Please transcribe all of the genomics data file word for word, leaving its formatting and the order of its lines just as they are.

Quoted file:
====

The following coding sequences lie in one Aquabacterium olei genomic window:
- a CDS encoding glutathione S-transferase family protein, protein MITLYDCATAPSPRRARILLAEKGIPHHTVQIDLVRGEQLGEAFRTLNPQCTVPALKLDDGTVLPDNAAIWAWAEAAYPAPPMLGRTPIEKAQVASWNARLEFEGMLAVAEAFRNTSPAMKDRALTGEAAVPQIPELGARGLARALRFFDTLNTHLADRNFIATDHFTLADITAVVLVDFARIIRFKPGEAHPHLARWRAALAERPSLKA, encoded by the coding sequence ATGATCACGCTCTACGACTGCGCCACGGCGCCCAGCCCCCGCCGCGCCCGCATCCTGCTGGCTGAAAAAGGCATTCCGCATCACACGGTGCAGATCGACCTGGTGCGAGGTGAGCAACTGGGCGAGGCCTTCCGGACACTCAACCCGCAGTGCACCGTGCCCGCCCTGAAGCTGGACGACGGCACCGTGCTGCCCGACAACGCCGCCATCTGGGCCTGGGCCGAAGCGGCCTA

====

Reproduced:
The following coding sequences lie in one Aquabacterium olei genomic window:
- a CDS encoding glutathione S-transferase family protein, protein MITLYDCATAPSPRRARILLAEKGIPHHTVQIDLVRGEQLGEAFRTLNPQCTVPALKLDDGTVLPDNAAIWAWAEAAYPAPPMLGRTPIEKAQVASWNARLEFEGMLAVAEAFRNTSPAMKDRALTGEAAVPQIPELGARGLARALRFFDTLNTHLADRNFIATDHFTLADITAVVLVDFARIIRFKPGEAHPHLARWRAALAERPSLKA, encoded by the coding sequence ATGATCACGCTCTACGACTGCGCCACGGCGCCCAGCCCCCGCCGCGCCCGCATCCTGCTGGCTGAAAAAGGCATTCCGCATCACACGGTGCAGATCGACCTGGTGCGAGGTGAGCAACTGGGCGAGGCCTTCCGGACACTCAACCCGCAGTGCACCGTGCCCGCCCTGAAGCTGGACGACGGCACCGTGCTGCCCGACAACGCCGCCATCTGGGCCTGGGCCGAAGCGGCCTA